Oct. 1, 2008 Honey is very effective in killing bacteria in all its forms, especially the drug-resistant biofilms that make treating chronic rhinosinusitis difficult, according to research presented during the 2008 American Academy of Otolaryngology-Head and Neck Surgery Foundation (AAO-HNSF) Annual Meeting & OTO EXPO, in Chicago, IL.*
The study, authored by Canadian researchers at the University of Ottawa, found that in eleven isolates of three separate biofilms (Pseudomonas aeruginosa, and methicicillin-resistant and -suseptible Staphylococcus aureus), honey was significantly more effective in killing both planktonic and biofilm-grown forms of the bacteria, compared with the rate of bactericide by antibiotics commonly used against the bacteria.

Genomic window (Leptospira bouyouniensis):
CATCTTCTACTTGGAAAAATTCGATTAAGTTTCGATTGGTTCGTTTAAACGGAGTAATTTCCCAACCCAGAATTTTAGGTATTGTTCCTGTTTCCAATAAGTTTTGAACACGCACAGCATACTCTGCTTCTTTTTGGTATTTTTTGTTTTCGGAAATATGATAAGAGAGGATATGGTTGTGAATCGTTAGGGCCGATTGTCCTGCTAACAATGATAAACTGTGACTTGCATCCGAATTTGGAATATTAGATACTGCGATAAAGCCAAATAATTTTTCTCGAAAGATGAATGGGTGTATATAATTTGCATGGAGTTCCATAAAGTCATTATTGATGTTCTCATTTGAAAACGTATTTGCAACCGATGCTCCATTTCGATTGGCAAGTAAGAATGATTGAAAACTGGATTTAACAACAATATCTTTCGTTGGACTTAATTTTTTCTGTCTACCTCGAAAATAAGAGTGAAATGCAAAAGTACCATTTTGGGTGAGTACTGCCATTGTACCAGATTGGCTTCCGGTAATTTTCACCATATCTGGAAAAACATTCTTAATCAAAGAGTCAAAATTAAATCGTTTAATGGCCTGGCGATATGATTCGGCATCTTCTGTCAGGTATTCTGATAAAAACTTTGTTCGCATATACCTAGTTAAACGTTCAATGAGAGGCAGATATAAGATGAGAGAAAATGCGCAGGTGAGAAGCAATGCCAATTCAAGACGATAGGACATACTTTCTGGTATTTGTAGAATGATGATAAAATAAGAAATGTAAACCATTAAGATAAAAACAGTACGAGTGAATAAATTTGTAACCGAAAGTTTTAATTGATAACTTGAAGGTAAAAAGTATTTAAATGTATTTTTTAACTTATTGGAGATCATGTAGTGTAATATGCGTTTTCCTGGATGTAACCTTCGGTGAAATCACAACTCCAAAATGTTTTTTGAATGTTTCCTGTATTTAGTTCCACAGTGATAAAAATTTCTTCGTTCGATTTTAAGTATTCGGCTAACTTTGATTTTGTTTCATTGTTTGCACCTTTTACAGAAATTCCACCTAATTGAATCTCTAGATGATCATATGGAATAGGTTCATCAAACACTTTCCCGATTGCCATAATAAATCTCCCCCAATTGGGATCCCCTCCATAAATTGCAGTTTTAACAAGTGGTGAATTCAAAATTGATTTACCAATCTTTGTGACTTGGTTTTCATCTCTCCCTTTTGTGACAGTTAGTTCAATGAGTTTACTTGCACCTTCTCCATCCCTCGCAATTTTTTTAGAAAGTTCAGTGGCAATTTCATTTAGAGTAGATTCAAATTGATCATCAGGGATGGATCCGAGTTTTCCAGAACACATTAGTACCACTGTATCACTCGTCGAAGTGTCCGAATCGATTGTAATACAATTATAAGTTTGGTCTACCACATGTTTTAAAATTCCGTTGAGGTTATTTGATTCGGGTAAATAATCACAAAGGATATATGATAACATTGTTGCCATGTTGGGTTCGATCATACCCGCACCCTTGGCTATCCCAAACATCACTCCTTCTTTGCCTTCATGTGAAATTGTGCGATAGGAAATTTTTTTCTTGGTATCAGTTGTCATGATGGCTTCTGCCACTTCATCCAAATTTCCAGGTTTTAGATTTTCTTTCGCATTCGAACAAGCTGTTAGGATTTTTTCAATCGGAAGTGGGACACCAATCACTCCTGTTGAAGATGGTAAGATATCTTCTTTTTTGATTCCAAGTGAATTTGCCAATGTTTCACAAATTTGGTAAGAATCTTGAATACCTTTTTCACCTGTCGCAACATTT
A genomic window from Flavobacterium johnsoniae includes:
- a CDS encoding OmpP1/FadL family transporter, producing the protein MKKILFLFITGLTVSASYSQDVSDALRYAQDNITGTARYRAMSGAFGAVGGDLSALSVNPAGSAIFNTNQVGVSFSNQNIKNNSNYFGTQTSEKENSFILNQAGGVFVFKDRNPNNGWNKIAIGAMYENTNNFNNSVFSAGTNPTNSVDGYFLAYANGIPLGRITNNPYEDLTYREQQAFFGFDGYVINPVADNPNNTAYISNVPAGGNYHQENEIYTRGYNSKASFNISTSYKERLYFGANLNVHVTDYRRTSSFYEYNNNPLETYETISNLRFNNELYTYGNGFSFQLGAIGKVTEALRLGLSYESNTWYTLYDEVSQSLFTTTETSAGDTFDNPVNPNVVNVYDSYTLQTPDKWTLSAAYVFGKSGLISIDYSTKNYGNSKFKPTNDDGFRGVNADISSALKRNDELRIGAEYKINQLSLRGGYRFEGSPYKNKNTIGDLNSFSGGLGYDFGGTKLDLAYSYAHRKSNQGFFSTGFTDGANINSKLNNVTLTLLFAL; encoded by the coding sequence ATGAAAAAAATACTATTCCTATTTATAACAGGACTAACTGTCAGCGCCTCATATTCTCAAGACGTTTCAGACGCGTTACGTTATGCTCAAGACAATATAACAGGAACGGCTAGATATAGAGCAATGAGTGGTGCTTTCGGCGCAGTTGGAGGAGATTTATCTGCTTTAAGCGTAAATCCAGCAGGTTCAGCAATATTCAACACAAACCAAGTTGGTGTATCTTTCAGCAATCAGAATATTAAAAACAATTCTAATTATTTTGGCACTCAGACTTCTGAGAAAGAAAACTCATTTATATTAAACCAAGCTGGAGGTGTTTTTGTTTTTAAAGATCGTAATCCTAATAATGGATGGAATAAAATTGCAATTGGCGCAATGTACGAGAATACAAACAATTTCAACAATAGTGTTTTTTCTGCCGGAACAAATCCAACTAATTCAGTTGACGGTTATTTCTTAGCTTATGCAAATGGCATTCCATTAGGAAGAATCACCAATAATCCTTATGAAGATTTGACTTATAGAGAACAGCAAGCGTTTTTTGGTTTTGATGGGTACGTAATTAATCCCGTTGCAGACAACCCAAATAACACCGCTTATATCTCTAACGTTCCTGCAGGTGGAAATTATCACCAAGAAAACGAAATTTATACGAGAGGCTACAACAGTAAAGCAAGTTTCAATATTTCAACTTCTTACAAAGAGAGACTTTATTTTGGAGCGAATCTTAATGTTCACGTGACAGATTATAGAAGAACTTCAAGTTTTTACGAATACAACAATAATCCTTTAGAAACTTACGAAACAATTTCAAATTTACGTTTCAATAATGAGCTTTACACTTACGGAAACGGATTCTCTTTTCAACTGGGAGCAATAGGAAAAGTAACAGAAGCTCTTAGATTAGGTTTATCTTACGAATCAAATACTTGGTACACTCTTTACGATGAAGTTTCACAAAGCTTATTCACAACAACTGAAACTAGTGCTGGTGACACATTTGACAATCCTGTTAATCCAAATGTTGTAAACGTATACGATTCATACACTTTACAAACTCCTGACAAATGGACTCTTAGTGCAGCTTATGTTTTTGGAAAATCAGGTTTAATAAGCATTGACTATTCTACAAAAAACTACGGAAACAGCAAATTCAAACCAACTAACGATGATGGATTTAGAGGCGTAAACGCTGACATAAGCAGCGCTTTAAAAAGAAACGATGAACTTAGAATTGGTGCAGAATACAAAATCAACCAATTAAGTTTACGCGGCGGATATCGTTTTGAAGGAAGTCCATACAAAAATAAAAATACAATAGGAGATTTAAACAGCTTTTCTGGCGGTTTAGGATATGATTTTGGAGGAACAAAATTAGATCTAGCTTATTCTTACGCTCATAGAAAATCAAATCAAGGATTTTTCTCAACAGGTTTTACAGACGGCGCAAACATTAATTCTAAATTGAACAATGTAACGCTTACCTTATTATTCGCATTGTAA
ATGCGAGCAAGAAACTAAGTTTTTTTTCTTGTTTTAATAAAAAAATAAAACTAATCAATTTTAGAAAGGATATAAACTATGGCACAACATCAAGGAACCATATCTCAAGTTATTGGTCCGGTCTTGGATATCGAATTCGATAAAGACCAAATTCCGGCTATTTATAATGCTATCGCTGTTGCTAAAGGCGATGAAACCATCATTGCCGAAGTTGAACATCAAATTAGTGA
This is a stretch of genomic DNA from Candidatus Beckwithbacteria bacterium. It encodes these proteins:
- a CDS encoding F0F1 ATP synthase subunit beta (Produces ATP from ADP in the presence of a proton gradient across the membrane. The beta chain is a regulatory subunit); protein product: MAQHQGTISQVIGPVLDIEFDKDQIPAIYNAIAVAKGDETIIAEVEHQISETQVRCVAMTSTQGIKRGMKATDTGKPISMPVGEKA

Given the historical uses of honey in some cultures as a homeopathic treatment for bad wound infections, the authors conclude that their findings may hold important clinical implications in the treatment of refractory chronic rhinosinusitis, with topical treatment a possibility.
Chronic rhinosinusitis affects approximately 31 million people each year in the United States alone, costing over $4 billion in direct health expenditures and lost workplace productivity. It is among the three most common chronic diseases in all of North America.
*Title: Effectiveness of Honey on S. aureus and P. aeruginosa Biofilms. Authors: Talal Alandejani, MD (presenter); Joseph G. Marsan, MD; Wendy Ferris, BSc, MLT, MSc; Robert Slinger; Frank Chan, PhD. Date: September 23, 2008.
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The above story is reprinted from materials provided by American Academy of Otolaryngology -- Head and Neck Surgery, via EurekAlert!, a service of AAAS.
Note: If no author is given, the source is cited instead.